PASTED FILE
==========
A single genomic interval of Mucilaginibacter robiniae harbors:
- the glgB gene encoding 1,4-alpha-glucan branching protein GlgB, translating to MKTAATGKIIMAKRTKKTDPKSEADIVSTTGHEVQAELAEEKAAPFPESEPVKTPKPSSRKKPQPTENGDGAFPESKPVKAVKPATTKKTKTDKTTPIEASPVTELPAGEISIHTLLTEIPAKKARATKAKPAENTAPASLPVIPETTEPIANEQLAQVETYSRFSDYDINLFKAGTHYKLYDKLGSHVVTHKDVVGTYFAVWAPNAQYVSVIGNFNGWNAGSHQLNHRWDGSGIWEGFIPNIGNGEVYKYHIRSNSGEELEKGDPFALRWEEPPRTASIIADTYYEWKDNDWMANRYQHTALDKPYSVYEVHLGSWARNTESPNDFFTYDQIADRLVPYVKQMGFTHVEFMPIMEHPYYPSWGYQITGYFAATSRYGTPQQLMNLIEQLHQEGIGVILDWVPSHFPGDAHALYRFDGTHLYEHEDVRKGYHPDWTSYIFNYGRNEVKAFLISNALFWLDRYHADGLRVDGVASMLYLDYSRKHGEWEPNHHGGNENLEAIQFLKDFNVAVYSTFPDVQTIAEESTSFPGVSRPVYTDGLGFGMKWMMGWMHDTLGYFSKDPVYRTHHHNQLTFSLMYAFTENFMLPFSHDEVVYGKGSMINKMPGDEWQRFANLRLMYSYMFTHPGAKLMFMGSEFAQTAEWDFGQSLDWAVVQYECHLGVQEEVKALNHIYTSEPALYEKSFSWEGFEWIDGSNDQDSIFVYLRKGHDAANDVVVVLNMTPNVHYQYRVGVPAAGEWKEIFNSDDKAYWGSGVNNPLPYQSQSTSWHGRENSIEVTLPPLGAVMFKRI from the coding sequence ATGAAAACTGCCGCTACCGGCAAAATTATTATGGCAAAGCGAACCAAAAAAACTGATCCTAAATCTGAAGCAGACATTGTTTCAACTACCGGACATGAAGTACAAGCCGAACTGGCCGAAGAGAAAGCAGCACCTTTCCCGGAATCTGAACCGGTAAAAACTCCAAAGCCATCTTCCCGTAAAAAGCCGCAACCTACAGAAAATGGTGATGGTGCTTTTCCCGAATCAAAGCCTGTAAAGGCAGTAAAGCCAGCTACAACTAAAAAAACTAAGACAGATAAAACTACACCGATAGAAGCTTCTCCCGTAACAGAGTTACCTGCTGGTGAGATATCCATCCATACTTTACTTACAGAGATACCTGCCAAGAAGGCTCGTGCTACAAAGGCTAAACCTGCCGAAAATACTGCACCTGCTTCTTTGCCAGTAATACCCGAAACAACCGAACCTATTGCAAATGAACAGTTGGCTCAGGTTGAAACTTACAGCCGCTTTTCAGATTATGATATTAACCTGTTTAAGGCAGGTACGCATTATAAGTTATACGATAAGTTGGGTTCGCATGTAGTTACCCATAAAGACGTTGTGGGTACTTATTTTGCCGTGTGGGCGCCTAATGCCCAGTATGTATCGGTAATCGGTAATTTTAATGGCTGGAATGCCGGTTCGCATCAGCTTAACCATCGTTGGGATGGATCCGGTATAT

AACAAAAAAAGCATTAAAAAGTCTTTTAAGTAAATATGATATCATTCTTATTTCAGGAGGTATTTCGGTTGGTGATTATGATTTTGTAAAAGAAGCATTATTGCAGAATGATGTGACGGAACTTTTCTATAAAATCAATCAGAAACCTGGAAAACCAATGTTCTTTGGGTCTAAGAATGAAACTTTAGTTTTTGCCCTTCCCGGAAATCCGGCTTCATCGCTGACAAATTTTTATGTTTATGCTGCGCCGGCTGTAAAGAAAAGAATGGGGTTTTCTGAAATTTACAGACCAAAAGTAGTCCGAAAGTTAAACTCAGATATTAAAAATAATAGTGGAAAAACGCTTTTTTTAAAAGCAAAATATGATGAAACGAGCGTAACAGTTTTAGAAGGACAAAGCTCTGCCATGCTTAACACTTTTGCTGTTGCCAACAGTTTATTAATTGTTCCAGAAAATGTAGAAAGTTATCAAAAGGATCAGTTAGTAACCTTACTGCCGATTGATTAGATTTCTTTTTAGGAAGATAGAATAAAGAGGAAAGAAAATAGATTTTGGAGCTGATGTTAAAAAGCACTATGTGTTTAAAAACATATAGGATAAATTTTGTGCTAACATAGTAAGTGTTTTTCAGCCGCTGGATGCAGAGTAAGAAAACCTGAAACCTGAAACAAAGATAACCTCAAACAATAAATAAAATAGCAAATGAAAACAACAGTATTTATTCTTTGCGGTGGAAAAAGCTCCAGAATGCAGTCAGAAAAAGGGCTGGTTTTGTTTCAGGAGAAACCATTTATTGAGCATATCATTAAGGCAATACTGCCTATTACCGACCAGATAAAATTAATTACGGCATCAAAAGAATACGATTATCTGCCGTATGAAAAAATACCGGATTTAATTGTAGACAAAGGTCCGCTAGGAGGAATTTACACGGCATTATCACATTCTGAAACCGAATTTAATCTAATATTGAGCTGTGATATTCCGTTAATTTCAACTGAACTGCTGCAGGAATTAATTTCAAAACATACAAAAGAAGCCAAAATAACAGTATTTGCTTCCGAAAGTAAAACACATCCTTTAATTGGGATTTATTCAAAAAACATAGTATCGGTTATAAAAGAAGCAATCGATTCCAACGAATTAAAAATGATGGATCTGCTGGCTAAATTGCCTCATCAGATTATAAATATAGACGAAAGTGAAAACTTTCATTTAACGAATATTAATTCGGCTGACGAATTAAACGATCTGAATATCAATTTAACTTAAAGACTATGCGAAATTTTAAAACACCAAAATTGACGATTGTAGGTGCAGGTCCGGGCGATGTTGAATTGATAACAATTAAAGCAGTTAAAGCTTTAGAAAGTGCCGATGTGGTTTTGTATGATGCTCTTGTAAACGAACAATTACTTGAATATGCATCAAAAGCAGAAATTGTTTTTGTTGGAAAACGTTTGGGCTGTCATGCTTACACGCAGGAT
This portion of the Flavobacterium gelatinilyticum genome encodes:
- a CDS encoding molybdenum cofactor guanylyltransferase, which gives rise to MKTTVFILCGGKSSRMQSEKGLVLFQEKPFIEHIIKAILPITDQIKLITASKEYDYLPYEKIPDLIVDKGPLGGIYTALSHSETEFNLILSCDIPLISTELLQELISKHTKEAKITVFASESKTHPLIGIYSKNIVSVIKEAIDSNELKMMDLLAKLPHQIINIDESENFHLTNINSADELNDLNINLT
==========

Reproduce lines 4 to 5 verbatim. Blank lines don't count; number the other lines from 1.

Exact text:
This portion of the Flavobacterium gelatinilyticum genome encodes:
- a CDS encoding molybdenum cofactor guanylyltransferase, which gives rise to MKTTVFILCGGKSSRMQSEKGLVLFQEKPFIEHIIKAILPITDQIKLITASKEYDYLPYEKIPDLIVDKGPLGGIYTALSHSETEFNLILSCDIPLISTELLQELISKHTKEAKITVFASESKTHPLIGIYSKNIVSVIKEAIDSNELKMMDLLAKLPHQIINIDESENFHLTNINSADELNDLNINLT